The sole and undivided responsibility of one man will naturally beget a livelier sense of duty and a more exact regard to reputation. He will, on this account, feel himself under stronger obligations, and more interested to investigate with care the qualities requisite to the stations to be filled, and to prefer with impartiality the persons who may have the fairest pretensions to them. He will have fewer personal attachments to gratify than a body of men who may each be supposed to have an equal number; and will be so much the less liable to be misled by the sentiments of friendship and of affection. There is nothing so apt to agitate the passions of mankind as personal considerations, whether they relate to ourselves or to others, who are to be the objects of our choice or preference. Hence, in every exercise of the power of appointing to offices by an assembly of men we must expect to see a full display of all the private and party likings and dislikes, partialities and antipathies, attachments and animosities, which are felt by those who compose the assembly. The choice which may at any time happen to be made under such circumstances will of course be the result either of a victory gained by one party over the other, or of a compromise between the parties. In either case, the intrinsic merit of the candidate will be too often out of sight. In the first, the qualifications best adapted to uniting the suffrages of the party will be more considered than those which fit the person for the station. In the last, the coalition will commonly turn upon some interested equivalent: “Give us the man we wish for this office, and you shall have the one you wish for that.’’ This will be the usual condition of the bargain. And it will rarely happen that the advancement of the public service will be the primary object either of party victories or of party negotiations.
The truth of the principles here advanced seems to have been felt by the most intelligent of those who have found fault with the provision made, in this respect, by the convention. They contend that the President ought solely to have been authorized to make the appointments under the federal government. But it is easy to show that every advantage to be expected from such an arrangement would, in substance, be derived from the power of nomination which is proposed to be conferred upon him; while several disadvantages which might attend the absolute power of appointment in the hands of that officer would be avoided. In the act of nomination, his judgment alone would be exercised; and as it would be his sole duty to point out the man who, with the approbation of the Senate, should fill an office, his responsibility would be as complete as if he were to make the final appointment. There can, in this view, be no difference between nominating and appointing. The same motives which would influence a proper discharge of his duty in one case would exist in the other. And as no man could be appointed but on his previous nomination, every man who might be appointed would be, in fact, his choice.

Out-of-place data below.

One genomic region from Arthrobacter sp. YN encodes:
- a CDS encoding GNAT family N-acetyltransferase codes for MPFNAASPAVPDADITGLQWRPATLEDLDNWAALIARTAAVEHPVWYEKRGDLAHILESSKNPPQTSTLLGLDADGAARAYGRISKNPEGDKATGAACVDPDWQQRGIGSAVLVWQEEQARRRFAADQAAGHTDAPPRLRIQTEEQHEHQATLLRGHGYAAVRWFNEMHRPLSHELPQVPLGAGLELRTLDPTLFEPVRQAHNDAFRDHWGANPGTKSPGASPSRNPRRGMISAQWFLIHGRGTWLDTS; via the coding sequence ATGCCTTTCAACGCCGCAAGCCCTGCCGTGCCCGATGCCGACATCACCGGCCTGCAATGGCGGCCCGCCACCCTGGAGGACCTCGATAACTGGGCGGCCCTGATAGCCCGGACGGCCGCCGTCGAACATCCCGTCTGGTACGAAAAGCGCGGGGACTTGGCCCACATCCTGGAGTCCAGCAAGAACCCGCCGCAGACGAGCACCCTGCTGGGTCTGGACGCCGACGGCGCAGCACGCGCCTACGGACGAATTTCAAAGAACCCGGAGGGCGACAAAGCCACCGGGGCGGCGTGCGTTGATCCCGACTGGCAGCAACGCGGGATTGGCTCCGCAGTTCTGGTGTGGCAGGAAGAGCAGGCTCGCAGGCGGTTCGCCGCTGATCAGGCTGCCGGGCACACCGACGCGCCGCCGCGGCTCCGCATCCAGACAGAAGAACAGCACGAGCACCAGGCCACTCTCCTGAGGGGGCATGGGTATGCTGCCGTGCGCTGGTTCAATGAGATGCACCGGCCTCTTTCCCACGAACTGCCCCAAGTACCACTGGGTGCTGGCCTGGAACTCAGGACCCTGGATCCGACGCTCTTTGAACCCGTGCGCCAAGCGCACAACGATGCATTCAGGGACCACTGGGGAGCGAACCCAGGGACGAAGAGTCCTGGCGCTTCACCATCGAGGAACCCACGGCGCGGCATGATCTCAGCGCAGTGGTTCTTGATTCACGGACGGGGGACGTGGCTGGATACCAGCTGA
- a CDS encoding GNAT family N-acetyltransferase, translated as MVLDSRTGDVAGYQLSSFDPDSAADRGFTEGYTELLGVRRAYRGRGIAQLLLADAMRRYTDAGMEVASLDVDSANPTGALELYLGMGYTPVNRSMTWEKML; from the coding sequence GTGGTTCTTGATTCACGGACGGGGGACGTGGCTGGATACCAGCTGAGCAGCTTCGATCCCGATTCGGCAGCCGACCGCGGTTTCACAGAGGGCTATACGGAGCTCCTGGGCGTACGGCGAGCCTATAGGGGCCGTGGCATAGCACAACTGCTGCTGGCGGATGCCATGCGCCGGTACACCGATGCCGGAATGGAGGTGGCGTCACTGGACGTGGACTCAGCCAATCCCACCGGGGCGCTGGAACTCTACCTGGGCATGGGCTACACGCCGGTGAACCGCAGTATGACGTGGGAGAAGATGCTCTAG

But his nomination may be overruled: this it certainly may, yet it can only be to make place for another nomination by himself. The person ultimately appointed must be the object of his preference, though perhaps not in the first degree. It is also not very probable that his nomination would often be overruled. The Senate could not be tempted by the preference they might feel to another to reject the one proposed; because they could not assure themselves that the person they might wish would be brought forward by a second or by any subsequent nomination. They could not even be certain that a future nomination would present a candidate in any degree more acceptable to them; and as their dissent might cast a kind of stigma upon the individual rejected and might have the appearance of a reflection upon the judgment of the Chief Magistrate, it is not likely that their sanction would often be refused, where there were not special and strong reasons for the refusal.